Date of Award
This study tests the trade-off and pecking order theories about the debt and dividend decisions for stock and non-stock firms. The decision to finance investments with debt or equity determines the firm's capital structure. The trade-off theory posits an optimal balance of debt and equity, motivating the form to use debt until its cost exceeds issuing equity thus deriving the firm's optimal capital structure. Meanwhile, the pecking order theorem contends the firm should use internal funds first, then debt, and equity as a last resort. Both theories have the same fundamentals for the payout of dividends. More profitable firms with less risk and debt should pay our more dividends. Unlike previous work, this study examines both stock and non-stock firms. Capital credits or dividends are the accumulated profits (or retained earnings) the not-for-profit cooperatives payout to their owners who are also the firms' customers. This study's non-stock sample consists of over 800 rural electric cooperatives (RECs) while the stock companies sample includes 1700 firms followed by Value Line Investment Survey. For both samples, this study analyzes financial data using OLS regression to test the effects of selected financial variables on the debt and dividend decisions. Debt and dividend decisions for the non-stock firms support the trade-off hypothesis. For the stock firms analyzed in this study, the dividend decisions support the trade-off theory while the debt decisions follow the pecking order hypothesis.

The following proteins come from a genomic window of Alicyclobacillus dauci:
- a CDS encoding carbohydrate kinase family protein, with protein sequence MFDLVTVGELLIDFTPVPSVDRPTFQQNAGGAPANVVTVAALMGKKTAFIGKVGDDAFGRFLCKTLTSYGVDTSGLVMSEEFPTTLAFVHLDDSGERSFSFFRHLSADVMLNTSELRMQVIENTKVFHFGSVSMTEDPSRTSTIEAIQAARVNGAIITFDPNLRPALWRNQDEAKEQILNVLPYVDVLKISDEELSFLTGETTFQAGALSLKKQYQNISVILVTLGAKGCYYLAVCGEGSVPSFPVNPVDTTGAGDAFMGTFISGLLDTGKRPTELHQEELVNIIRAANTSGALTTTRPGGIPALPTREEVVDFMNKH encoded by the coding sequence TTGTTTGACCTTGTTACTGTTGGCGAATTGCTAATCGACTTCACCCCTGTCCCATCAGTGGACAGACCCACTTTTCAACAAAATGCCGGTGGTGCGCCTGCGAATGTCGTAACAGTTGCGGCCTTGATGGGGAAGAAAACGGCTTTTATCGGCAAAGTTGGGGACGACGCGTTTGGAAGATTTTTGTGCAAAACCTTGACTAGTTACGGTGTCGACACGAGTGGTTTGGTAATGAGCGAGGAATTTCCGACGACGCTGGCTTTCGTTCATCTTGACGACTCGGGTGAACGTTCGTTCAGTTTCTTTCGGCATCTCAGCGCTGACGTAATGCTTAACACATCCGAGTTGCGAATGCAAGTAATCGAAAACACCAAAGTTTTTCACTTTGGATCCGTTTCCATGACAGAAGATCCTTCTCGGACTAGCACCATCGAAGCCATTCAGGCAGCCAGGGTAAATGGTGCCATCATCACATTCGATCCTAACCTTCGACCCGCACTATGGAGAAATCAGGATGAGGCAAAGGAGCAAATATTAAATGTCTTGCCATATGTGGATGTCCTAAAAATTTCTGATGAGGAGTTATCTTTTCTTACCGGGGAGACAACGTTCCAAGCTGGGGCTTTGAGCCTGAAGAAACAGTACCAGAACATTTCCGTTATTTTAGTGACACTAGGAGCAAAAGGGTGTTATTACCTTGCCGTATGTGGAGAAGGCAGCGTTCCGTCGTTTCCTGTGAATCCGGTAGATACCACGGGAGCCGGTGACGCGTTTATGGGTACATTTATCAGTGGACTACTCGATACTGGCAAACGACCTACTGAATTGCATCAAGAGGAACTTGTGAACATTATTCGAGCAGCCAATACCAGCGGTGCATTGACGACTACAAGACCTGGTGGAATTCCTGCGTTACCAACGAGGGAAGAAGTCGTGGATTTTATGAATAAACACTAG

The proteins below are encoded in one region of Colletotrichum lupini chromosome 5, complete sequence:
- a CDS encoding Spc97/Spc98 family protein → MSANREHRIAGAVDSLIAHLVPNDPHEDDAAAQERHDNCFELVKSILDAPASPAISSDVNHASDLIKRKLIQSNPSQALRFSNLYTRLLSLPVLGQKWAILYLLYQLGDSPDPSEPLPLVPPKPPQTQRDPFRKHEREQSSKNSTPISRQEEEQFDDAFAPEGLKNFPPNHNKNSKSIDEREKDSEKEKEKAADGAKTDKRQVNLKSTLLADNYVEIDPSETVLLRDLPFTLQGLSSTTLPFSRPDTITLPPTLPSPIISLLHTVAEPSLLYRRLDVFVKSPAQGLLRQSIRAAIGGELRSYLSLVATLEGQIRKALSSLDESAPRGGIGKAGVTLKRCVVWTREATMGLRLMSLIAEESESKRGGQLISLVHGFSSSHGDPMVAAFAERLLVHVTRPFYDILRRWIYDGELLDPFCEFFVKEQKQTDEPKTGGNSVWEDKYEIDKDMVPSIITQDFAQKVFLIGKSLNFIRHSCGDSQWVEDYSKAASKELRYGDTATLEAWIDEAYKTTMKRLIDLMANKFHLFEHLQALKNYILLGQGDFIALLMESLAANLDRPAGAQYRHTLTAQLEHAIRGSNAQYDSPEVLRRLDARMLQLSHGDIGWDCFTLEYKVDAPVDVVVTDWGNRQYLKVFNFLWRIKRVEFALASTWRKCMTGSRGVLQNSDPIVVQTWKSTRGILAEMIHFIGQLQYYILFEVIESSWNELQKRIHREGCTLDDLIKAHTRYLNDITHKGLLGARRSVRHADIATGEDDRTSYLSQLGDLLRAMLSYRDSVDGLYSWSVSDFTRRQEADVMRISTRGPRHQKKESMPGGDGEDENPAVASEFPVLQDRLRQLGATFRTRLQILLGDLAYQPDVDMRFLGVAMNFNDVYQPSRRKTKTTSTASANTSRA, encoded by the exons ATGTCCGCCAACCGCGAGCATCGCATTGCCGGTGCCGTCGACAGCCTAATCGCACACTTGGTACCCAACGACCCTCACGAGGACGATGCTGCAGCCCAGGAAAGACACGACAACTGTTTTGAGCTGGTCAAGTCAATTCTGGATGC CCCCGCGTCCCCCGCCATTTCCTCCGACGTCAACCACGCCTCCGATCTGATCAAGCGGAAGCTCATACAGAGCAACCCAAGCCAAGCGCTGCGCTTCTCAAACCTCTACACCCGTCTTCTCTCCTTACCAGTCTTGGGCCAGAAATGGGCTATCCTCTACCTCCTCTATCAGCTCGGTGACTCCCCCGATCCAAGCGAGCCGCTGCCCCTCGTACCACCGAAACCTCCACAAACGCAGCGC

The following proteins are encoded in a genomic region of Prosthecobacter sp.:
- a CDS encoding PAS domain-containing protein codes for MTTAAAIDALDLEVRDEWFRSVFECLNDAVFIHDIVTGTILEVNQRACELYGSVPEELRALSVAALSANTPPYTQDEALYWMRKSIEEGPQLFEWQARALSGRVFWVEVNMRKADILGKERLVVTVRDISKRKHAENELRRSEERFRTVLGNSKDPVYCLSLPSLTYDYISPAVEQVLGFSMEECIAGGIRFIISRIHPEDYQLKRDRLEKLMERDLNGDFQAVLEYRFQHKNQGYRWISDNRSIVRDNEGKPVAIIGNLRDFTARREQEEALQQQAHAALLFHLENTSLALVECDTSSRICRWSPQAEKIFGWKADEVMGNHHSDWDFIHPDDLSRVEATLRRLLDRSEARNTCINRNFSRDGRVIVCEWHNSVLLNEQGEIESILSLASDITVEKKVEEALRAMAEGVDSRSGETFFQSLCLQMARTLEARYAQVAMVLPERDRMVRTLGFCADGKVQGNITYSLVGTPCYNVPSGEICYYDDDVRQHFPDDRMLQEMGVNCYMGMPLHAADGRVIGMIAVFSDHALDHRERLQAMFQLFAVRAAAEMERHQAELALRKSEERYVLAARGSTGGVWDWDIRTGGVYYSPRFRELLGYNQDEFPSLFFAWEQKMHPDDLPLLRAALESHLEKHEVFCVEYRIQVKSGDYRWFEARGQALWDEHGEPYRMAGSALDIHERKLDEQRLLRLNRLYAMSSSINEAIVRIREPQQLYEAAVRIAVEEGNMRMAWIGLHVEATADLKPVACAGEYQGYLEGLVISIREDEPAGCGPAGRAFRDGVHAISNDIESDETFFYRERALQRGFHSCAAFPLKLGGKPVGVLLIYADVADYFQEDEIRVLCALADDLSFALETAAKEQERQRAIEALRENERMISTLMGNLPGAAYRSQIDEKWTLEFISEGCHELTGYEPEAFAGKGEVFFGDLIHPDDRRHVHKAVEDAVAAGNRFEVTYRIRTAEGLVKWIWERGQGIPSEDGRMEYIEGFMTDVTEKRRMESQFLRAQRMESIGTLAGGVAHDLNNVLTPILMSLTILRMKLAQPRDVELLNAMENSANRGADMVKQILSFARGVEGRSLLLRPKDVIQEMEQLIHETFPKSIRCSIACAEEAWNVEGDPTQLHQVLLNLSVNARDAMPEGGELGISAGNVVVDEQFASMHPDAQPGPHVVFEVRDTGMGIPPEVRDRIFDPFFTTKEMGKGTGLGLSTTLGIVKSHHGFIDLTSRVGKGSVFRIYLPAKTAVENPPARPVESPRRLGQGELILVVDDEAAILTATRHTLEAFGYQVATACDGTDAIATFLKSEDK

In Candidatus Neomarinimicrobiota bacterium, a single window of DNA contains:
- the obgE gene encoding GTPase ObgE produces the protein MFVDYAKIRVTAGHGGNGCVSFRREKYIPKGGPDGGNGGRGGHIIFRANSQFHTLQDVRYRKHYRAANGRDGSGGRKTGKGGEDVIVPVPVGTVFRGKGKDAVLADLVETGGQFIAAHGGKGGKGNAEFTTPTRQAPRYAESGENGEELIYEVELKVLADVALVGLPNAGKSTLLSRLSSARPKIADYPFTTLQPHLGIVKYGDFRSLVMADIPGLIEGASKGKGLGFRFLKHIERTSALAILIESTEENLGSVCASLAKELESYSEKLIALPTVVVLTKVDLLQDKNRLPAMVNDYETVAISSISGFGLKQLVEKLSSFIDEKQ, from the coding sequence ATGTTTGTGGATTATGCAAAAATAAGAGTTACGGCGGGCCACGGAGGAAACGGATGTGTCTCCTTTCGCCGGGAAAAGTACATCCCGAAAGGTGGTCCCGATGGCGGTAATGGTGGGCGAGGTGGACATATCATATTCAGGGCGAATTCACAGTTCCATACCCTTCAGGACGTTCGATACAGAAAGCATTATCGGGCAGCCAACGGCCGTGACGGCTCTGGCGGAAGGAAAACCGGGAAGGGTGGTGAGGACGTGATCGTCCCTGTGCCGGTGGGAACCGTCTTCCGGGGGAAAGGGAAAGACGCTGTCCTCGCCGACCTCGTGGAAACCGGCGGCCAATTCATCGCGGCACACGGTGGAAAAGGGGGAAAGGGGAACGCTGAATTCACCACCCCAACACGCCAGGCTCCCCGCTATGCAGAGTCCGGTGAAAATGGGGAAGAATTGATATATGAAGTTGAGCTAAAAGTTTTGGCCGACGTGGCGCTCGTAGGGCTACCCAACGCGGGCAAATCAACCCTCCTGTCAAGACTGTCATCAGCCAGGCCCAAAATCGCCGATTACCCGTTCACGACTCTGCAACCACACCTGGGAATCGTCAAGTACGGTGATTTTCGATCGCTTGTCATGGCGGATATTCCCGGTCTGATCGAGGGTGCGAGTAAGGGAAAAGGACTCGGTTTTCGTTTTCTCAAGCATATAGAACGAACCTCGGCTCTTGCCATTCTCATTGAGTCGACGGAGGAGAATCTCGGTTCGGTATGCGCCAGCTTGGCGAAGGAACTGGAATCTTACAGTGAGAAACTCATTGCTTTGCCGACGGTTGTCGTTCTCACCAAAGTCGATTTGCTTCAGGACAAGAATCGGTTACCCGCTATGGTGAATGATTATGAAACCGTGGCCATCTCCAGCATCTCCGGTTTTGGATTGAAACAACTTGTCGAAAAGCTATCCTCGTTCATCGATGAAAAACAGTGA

Nixon, William R. III, "Debt and Dividend Decisions: Stock vs. Non-stock Firms" (2012). Theses, Dissertations & Honors Papers. 18.